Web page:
Won’t refund it if Burlington wins big PCB lawsuit against Monsanto
By Guy Page
The Vermont House of Representatives decided last Friday Vermont taxpayers must spend $16 million on Burlington’s new high school, even if the state’s largest school district wins big on a lawsuit meant to defray the construction cost.
Burlington is demolishing its 60-year-old high school on North Avenue because PCB contamination is within the acceptable federal level but higher than the accepted state level. The $165 million demolition/new construction program is behind schedule and will likely cost more. In an effort to spare local taxpayers, the school district is suing Monsanto, an international mining and chemical conglomerate, for PCB-related damages.
In another effort to spare local taxpayers, the House introduced on March 21, H.486, granting $16 million of state education funds to the Burlington School District “to reimburse the school district for the costs of demolition and removal of PCB contamination at Burlington High School.” It also creates a PCB school study committee and allocates $29.5 million to unspecified – and presumably not named BHS – schools for PCB testing and remediation.
A Republican lawmaker and longtime high school coach and educator from Swanton tried to amend the Burlington-friendly bill: if the big Monsanto lawsuit pays off, how about restoring up to $16 million to the state, taxpayer-funded, Education Fund?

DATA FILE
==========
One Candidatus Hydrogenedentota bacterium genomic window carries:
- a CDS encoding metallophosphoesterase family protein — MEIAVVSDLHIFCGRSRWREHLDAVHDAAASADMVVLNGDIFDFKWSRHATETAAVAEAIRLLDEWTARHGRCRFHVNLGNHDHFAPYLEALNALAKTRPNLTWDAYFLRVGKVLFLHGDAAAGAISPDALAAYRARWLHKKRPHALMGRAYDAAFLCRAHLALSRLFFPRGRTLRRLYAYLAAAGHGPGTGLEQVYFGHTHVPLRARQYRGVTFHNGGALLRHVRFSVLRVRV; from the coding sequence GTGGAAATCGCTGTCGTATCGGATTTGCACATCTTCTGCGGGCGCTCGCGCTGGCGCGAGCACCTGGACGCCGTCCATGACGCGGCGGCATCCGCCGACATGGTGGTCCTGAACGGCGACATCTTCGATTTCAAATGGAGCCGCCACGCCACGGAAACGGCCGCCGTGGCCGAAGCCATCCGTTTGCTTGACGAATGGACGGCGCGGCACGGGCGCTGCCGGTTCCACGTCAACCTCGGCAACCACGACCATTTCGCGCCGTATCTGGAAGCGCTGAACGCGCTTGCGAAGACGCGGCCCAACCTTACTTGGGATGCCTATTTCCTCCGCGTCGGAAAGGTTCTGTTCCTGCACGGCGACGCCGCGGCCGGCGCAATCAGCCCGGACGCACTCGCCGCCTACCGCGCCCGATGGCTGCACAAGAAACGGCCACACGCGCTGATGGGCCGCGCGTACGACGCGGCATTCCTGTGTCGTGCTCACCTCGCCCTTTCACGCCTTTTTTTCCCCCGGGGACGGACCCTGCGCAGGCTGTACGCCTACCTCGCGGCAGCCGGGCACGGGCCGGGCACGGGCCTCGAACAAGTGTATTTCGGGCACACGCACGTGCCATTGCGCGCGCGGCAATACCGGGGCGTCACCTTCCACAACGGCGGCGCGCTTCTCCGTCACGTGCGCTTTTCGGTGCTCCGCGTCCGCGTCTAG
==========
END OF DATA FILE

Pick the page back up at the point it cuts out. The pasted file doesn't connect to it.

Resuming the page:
Rep. Matt Walker’s amendment said: “If the Burlington School District is awarded damages in any litigation forthe remediation of polychlorinated biphenyls (PCBs) at Burlington High School, the Burlington School District shall reimburse the State for any damages awarded to the School District for the costs of demolition and removal of PCBs from the High School up to the amount of the grant awarded to the Burlington School District.”
Not happening, 98 of Walker’s fellow House members decided. In addition to granting the $16 million for old BHS PCB remediation, they refused to require Burlington to refund $16 million in high school construction grant money if the school district wins its PCB lawsuit.
Last Friday’s roll-call vote was 41 Yes, 98 No. The roll call was requested by Rep. Casey Toof (R-St. Albans), a member of the House Education Committee and longtime youth sports coach who holds a Castleton State degree in Education.
Of the 41 ‘yes’ votes, three were Democrats – Tim Corcoran of Barre, John Arrison of Weathersfield, and Kristi Morris of Springfield. The rest were Republicans or independents. Of the 98 ‘no’ votes, none were Republicans.
The bill now goes to the Senate, where Democrats and progressives hold all seven Chittenden County seats in the 30-seat upper chamber.